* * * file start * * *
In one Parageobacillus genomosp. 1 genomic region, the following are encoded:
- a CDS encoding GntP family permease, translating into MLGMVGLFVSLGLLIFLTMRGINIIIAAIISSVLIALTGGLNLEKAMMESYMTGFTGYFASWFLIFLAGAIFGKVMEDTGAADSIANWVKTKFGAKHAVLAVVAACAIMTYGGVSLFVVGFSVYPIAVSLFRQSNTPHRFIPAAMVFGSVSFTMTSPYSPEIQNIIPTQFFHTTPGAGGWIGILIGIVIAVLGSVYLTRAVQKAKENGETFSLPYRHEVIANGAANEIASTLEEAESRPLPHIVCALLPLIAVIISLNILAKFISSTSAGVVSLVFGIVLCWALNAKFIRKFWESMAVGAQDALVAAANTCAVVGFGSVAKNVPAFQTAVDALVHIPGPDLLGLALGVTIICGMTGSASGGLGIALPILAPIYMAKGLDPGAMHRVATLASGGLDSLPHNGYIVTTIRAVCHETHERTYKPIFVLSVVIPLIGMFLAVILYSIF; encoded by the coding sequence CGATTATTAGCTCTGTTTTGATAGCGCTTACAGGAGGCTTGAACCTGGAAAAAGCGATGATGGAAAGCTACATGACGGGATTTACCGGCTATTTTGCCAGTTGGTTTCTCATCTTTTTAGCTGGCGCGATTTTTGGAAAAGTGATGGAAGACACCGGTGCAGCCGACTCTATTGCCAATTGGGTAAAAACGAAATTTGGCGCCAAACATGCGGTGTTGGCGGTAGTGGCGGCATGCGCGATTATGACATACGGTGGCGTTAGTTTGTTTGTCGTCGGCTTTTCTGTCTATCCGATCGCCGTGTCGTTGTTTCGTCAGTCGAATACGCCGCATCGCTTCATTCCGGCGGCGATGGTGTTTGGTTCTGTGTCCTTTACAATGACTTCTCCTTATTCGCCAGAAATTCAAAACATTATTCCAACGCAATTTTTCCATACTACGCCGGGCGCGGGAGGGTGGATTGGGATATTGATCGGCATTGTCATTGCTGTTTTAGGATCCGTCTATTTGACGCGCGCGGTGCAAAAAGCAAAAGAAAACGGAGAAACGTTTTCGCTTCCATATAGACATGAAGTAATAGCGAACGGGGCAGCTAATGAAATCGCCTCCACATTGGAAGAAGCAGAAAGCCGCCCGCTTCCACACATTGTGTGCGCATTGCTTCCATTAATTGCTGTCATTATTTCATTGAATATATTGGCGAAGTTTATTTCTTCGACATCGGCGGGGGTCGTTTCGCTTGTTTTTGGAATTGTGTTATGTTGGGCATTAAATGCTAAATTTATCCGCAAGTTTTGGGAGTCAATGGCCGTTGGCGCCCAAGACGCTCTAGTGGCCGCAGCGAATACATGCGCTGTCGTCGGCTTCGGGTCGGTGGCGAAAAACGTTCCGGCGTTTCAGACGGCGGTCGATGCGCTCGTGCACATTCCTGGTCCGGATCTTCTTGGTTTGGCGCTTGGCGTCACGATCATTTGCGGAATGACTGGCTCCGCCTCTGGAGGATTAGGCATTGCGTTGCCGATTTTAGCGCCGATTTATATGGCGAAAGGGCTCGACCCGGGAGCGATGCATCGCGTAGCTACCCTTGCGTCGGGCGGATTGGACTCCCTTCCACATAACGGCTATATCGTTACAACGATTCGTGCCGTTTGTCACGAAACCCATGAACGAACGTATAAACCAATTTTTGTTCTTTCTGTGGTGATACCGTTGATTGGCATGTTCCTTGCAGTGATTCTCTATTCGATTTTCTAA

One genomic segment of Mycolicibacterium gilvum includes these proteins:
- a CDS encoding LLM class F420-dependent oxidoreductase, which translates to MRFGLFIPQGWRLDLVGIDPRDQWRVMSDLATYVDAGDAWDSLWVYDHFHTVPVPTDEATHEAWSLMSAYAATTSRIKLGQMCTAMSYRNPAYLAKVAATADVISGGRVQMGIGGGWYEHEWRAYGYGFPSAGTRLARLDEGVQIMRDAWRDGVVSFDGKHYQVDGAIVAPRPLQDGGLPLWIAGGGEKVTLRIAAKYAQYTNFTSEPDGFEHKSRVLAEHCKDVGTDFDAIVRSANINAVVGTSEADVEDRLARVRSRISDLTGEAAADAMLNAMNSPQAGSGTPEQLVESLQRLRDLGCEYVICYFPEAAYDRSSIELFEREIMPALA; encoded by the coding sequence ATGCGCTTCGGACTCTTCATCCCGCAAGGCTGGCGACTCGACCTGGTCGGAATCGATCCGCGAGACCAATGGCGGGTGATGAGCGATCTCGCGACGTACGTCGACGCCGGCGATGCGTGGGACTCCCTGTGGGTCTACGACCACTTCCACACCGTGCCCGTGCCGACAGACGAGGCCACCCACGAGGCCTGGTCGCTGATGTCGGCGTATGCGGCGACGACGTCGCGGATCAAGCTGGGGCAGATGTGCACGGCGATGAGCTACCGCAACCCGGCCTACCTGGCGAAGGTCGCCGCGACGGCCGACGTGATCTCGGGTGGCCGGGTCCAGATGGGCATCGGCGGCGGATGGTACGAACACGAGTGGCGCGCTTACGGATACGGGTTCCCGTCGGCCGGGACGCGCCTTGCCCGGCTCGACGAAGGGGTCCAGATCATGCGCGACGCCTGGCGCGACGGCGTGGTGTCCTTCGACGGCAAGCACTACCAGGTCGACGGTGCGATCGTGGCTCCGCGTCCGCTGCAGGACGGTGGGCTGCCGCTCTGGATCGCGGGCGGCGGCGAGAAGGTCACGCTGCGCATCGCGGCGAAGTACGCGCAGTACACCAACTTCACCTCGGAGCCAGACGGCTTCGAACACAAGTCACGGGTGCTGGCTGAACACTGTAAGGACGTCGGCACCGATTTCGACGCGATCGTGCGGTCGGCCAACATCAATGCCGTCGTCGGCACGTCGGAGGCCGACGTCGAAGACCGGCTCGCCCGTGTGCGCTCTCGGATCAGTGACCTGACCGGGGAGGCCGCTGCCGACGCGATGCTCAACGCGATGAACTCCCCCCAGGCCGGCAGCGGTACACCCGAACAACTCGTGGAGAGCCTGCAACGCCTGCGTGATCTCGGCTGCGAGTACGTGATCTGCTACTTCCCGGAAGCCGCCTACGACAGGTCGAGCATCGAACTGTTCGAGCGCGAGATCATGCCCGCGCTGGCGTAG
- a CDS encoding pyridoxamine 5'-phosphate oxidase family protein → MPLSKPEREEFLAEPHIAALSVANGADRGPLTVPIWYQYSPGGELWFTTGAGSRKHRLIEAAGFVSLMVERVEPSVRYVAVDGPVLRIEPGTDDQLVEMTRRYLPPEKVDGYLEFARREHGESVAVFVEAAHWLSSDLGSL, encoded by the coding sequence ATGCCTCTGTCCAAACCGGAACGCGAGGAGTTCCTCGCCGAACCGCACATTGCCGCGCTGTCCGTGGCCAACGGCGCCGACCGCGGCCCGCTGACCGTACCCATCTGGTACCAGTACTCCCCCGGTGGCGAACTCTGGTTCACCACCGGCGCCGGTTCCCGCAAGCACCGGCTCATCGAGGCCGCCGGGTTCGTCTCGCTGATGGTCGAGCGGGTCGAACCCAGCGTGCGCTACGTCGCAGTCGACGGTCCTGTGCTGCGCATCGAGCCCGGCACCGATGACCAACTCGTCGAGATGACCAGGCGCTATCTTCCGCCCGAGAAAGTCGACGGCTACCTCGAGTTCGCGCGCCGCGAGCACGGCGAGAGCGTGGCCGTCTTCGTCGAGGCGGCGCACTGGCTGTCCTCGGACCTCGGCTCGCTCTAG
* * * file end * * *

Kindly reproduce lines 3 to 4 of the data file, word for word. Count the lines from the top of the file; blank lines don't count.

One genomic segment of Mycolicibacterium gilvum includes these proteins:
- a CDS encoding LLM class F420-dependent oxidoreductase, which translates to MRFGLFIPQGWRLDLVGIDPRDQWRVMSDLATYVDAGDAWDSLWVYDHFHTVPVPTDEATHEAWSLMSAYAATTSRIKLGQMCTAMSYRNPAYLAKVAATADVISGGRVQMGIGGGWYEHEWRAYGYGFPSAGTRLARLDEGVQIMRDAWRDGVVSFDGKHYQVDGAIVAPRPLQDGGLPLWIAGGGEKVTLRIAAKYAQYTNFTSEPDGFEHKSRVLAEHCKDVGTDFDAIVRSANINAVVGTSEADVEDRLARVRSRISDLTGEAAADAMLNAMNSPQAGSGTPEQLVESLQRLRDLGCEYVICYFPEAAYDRSSIELFEREIMPALA; encoded by the coding sequence ATGCGCTTCGGACTCTTCATCCCGCAAGGCTGGCGACTCGACCTGGTCGGAATCGATCCGCGAGACCAATGGCGGGTGATGAGCGATCTCGCGACGTACGTCGACGCCGGCGATGCGTGGGACTCCCTGTGGGTCTACGACCACTTCCACACCGTGCCCGTGCCGACAGACGAGGCCACCCACGAGGCCTGGTCGCTGATGTCGGCGTATGCGGCGACGACGTCGCGGATCAAGCTGGGGCAGATGTGCACGGCGATGAGCTACCGCAACCCGGCCTACCTGGCGAAGGTCGCCGCGACGGCCGACGTGATCTCGGGTGGCCGGGTCCAGATGGGCATCGGCGGCGGATGGTACGAACACGAGTGGCGCGCTTACGGATACGGGTTCCCGTCGGCCGGGACGCGCCTTGCCCGGCTCGACGAAGGGGTCCAGATCATGCGCGACGCCTGGCGCGACGGCGTGGTGTCCTTCGACGGCAAGCACTACCAGGTCGACGGTGCGATCGTGGCTCCGCGTCCGCTGCAGGACGGTGGGCTGCCGCTCTGGATCGCGGGCGGCGGCGAGAAGGTCACGCTGCGCATCGCGGCGAAGTACGCGCAGTACACCAACTTCACCTCGGAGCCAGACGGCTTCGAACACAAGTCACGGGTGCTGGCTGAACACTGTAAGGACGTCGGCACCGATTTCGACGCGATCGTGCGGTCGGCCAACATCAATGCCGTCGTCGGCACGTCGGAGGCCGACGTCGAAGACCGGCTCGCCCGTGTGCGCTCTCGGATCAGTGACCTGACCGGGGAGGCCGCTGCCGACGCGATGCTCAACGCGATGAACTCCCCCCAGGCCGGCAGCGGTACACCCGAACAACTCGTGGAGAGCCTGCAACGCCTGCGTGATCTCGGCTGCGAGTACGTGATCTGCTACTTCCCGGAAGCCGCCTACGACAGGTCGAGCATCGAACTGTTCGAGCGCGAGATCATGCCCGCGCTGGCGTAG